Alumni Notes


Comic Relief

When New York cartoonist Josh Neufeld '89 received a request from his editor to contribute to the September 11 emergency aid effort, he did what came naturally: he drew a comic book story. Neufeld's words and illustrations are featured in 9-11: Emergency Relief, a collection of more than 80 cartoonists' non-fiction accounts of their experiences following the tragedy.

"I wanted to tell my story in an interesting way," says Neufeld, who had stumbled across a group singing peace songs in Manhattan a week after the attacks. Their dirge-like rendition of "New York, New York" sparked the idea for which he'd been searching.

Set to the lyrics of the legendary show tune (written by Obie John Kander '51 and Fred Ebb), the three-page comic recounts Neufeld's immediate response to the attacks, including a poignant street-side reunion with his wife, Sari Wilson '90. "In using the song to frame my own experiences, I found all sorts of parallels," he says. "Most of all, I saw new meanings in it, how the lyrics could be so sad. It's not only the triumphant anthem we normally associate it with."

Delighted with the project's success, Neufeld says the anthology has been a hot seller since its January release and may generate more than $100,000 in profits earmarked for the American Red Cross.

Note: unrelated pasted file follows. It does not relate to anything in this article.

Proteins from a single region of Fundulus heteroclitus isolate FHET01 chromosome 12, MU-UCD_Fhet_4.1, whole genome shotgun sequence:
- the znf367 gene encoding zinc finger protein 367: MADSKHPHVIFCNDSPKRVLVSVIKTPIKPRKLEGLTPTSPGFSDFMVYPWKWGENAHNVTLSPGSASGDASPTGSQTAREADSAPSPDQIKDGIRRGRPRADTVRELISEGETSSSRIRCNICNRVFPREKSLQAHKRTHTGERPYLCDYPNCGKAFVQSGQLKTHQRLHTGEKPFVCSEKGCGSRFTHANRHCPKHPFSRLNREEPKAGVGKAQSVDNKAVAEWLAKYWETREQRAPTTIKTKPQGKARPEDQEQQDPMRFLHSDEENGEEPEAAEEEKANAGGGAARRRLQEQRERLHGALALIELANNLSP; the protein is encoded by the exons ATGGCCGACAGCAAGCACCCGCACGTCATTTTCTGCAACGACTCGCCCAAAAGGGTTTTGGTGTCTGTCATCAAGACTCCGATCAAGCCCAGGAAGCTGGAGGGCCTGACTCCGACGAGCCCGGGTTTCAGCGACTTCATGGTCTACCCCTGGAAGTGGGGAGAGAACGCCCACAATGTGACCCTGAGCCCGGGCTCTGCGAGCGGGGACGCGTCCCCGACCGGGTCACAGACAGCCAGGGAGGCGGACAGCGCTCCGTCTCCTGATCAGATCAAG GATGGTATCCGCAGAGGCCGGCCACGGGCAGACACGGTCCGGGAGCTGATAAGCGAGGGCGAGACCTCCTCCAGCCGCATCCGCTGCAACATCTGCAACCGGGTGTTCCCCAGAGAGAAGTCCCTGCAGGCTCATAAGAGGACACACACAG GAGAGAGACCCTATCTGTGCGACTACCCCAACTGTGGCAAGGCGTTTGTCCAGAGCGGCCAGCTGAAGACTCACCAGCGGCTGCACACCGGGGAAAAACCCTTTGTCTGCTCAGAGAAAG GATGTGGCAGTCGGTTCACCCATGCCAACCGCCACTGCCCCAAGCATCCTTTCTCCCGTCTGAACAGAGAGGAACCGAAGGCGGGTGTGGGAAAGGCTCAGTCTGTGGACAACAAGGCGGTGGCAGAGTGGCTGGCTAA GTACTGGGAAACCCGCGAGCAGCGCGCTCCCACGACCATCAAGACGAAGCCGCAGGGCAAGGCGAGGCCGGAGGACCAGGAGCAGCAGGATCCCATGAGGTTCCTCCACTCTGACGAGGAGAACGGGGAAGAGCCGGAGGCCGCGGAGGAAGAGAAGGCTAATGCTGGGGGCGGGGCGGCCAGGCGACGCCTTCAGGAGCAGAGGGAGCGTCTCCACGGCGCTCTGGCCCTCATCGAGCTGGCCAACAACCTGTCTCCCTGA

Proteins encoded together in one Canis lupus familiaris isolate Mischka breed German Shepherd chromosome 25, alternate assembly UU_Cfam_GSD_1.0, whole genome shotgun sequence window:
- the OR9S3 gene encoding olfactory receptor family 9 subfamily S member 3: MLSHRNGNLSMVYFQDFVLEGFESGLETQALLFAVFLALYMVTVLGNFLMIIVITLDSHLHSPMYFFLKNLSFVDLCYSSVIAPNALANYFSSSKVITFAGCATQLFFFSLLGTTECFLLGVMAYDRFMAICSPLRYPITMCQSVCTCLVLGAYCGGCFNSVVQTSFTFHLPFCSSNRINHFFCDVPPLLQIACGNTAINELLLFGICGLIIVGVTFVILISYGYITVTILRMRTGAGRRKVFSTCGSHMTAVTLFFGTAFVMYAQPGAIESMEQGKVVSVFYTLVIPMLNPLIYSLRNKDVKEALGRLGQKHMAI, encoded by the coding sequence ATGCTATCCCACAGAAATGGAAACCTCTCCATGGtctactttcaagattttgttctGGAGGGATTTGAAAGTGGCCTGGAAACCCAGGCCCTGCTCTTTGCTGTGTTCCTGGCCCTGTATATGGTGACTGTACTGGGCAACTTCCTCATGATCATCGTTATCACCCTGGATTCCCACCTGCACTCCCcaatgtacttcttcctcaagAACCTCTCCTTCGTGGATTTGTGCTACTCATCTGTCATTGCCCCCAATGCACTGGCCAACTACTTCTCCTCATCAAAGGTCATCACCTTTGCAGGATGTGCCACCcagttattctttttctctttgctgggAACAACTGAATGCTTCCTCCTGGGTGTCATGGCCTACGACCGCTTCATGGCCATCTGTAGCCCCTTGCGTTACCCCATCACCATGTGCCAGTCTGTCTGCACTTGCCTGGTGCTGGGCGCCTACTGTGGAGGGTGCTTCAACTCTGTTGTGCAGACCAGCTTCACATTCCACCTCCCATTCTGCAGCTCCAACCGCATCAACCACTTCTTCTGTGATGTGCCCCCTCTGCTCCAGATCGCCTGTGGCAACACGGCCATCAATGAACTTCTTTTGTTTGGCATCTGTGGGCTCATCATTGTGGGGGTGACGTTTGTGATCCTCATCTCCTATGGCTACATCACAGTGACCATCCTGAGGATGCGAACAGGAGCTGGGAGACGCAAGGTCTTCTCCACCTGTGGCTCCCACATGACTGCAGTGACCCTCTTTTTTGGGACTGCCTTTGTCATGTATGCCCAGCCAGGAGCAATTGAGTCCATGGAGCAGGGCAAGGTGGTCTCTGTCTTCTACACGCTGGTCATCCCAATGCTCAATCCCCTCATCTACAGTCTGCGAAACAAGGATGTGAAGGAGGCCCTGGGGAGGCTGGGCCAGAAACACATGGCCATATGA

Neufeld can't remember a time when he didn't draw comics. He attempted his first full-length project at age 5; by high school, he had created entire fantasy worlds. But as an art history student at Oberlin, Neufeld steered away from the world of superheros to rediscover comics as a broad artistic and literary medium that could pertain to real issues.

"Comics can be about anything," he says. "They have a unique ability to connect with people." Since 1994, Neufeld's work has been widely published individually and in collaboration with other artists and writers. He is probably best known for his comic, Keyhole, which ran from 1996 to 1999, and for his illustrations in Titans of Finance, a satirical comic that critiques the financial world. Other projects on the drawing table include a full-length collection of stories that recount his backpacking adventures in Southeast Asia.
--Matt Greenfield '02


back to top